The judge then declared a mistrial on the spot. Her entire exchange with the foreperson took three minutes, from 12:45 p.m. to 12:48 p.m. App. to Pet. for Cert. 93a— 94a. The entire jury deliberations took roughly four hours. The judge gave the parties no opportunity to comment on the foreperson’s remarks, much less on the question of mistrial. Cf. Washington, 434 U. S., at 515—516 (trial judge “gave both defense counsel and the prosecutor full opportunity to explain their positions on the propriety of a mistrial”); Fed. Rule Crim. Proc. 26.3 (“Before order-ing a mistrial, the court must give each defendant and the government an opportunity to comment on the propriety of the order, to state whether that party consents or objects, and to suggest alternatives”). Just as soon as the judge declared a mistrial, she set a new pretrial date, discharged the jury, and concluded proceedings. By 12:50 p.m., everyone was free to take off for the weekend. App. to Pet. for Cert. 94a.

In addition to the remarkable hast[e], Washington, 434 U. S., at 515, n. 34, and inexplicabl[e] abrupt[ness], 316 Fed. Appx., at 428, with which she acted, it is remarkable what the trial judge did not do. Never did the trial judge consider alternatives or otherwise provide evidence that she exercised sound discretion. For example, the judge did not poll the jurors, give an instruction ordering further deliberations, query defense counsel about his thoughts on continued deliberations, or indicate on the record why a mistrial declaration was necessary. Lett, 466 Mich., at 227“228, 644 N. W. 2d, at 755 (Cavanagh, J., dissenting).Nor did the judge invite any argument or input from the prosecutor, make any findings of fact or provide any statements illuminating her thought process, follow up on the foreperson’s final response, or give any evident consideration to the ends of public justice or the balance between the defendant’s rights and the State’s interests. The manner in which this discharge decision was made contravened standard trial-court guidelines.15 The judge may not have had a constitutional obligation to take any one of the aforementioned measures, but she did have an obligation to exercise sound discretion and thus to assure h[er]self that the situation warrant[ed] action on h[er] part foreclosing the defendant from a potentially favorable judgment by the tribunal. Jorn, 400 U. S., at 486 (plurality opinion).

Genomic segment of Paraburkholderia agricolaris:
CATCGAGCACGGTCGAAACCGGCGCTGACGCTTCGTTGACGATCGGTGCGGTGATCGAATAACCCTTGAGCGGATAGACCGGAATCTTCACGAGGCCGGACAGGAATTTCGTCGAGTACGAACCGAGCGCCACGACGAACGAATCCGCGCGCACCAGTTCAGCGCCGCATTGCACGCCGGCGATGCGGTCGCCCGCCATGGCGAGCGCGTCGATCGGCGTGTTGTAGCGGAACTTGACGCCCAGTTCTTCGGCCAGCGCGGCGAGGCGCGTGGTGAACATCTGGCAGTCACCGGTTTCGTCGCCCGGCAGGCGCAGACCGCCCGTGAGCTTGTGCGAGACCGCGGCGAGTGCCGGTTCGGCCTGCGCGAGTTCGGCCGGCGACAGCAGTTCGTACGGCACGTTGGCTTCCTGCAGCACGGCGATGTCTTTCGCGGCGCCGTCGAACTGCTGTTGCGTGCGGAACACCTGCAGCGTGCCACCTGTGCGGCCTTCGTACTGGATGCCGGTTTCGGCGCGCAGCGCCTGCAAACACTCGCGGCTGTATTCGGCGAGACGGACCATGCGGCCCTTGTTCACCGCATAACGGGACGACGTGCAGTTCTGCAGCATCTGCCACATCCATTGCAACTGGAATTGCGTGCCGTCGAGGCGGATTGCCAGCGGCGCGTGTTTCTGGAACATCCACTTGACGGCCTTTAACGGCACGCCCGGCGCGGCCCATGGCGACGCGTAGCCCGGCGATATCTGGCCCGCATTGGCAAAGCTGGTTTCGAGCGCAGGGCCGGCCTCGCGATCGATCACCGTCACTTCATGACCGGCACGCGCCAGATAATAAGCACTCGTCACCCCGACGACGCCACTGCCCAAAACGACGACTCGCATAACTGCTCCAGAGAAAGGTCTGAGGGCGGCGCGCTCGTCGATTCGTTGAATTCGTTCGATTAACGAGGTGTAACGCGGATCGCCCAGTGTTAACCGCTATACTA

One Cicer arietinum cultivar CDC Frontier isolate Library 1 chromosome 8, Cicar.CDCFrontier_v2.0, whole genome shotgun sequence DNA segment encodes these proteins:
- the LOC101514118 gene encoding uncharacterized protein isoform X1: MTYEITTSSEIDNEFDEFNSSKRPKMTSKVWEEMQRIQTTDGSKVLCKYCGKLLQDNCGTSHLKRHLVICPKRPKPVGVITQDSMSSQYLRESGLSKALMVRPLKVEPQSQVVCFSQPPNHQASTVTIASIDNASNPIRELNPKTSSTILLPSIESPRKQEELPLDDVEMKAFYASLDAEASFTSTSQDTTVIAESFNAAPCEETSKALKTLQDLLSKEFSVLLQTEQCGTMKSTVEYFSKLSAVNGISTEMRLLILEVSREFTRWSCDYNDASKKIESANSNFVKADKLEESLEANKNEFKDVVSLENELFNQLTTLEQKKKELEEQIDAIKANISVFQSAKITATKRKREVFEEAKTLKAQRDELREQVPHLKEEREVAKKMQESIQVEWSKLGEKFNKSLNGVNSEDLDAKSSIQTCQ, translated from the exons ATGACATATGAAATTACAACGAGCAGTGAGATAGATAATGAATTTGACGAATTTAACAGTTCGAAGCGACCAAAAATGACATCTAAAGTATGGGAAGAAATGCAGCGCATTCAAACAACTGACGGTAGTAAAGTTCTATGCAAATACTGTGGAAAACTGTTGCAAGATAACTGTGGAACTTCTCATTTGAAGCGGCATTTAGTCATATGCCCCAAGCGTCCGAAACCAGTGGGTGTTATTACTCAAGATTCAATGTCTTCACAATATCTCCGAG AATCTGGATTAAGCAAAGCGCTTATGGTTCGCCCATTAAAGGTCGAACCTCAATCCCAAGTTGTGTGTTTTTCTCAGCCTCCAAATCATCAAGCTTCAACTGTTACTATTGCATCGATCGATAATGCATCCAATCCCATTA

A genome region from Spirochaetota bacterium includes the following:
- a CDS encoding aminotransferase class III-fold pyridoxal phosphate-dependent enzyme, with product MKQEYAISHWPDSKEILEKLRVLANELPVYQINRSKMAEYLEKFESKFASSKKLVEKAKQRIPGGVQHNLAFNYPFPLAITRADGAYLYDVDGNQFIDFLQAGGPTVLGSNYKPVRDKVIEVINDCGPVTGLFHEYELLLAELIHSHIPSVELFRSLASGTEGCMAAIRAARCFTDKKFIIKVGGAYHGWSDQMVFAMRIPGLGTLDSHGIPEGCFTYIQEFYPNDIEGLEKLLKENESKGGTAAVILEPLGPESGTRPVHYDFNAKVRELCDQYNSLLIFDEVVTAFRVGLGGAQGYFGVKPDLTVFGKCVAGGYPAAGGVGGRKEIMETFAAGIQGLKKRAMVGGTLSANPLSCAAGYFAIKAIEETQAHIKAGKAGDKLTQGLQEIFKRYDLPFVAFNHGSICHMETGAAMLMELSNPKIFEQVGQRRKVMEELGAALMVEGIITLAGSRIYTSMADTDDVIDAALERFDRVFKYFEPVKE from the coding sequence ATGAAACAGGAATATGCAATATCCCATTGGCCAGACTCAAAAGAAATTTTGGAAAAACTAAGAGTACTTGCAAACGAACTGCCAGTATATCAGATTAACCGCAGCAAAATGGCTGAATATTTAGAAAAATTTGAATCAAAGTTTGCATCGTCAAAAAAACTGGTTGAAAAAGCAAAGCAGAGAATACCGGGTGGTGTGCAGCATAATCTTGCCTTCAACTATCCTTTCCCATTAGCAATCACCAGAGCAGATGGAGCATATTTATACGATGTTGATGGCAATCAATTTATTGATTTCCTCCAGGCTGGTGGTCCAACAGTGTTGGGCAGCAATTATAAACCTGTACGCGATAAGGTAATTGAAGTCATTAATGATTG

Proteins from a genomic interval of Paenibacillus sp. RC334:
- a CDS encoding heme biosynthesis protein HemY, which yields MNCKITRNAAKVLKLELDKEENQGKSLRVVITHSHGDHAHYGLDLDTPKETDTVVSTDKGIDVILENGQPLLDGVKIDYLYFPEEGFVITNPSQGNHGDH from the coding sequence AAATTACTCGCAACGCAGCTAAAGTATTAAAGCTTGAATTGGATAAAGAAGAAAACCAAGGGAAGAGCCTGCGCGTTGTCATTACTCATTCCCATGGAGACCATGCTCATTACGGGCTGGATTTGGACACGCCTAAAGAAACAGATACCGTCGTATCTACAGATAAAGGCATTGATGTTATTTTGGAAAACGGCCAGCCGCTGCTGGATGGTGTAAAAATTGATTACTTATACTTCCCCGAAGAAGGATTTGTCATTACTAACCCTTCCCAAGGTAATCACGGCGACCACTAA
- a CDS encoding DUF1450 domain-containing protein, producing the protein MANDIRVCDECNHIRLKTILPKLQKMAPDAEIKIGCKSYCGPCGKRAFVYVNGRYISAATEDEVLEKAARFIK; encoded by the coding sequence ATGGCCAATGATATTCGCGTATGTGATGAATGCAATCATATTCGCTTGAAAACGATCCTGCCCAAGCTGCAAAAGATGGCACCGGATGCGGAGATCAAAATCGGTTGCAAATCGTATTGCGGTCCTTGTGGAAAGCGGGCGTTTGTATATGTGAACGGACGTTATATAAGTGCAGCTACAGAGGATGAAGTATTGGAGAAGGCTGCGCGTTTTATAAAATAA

Add all these factors up, and I fail to see how the trial judge exercised anything resembling sound discretion in declaring a mistrial, as we have defined that term. In-deed, I fail to see how a record could disclose much less evidence of sound decisionmaking. Within the realm of realistic, nonpretextual possibilities, this mistrial declaration was about as precipitate as one is liable to find. Despite the multitude of cases involving hung-jury mistrials that have arisen over the years, neither petitioner nor the Court has been able to identify any in which such abrupt judicial action has been upheld. See Tr. of Oral Arg. 12“15. Even the prosecutor felt compelled to ac-knowledge that the trial court’s decision to discharge the jury ˜clearly was error.’ 316 Fed. Appx., at 427 (quoting postconviction hearing transcript).

Notably, Lett does not represent a clear split among the Supreme Court’s ideological spectrum, because Justice Ginsburg joined the majority.

From a practical perspective, it is essential for lawyers to consult with their clients about whether to object or consent to such critical issues as the declaration of a mistrial. Maybe Lett’s lawyer did so by whispering or exchanging notes with Mr. Lett, but the judge’s rapid-fire mistrial declaration would not have provided sufficient courtroom attorney-client discussion time on the matter. Jon Katz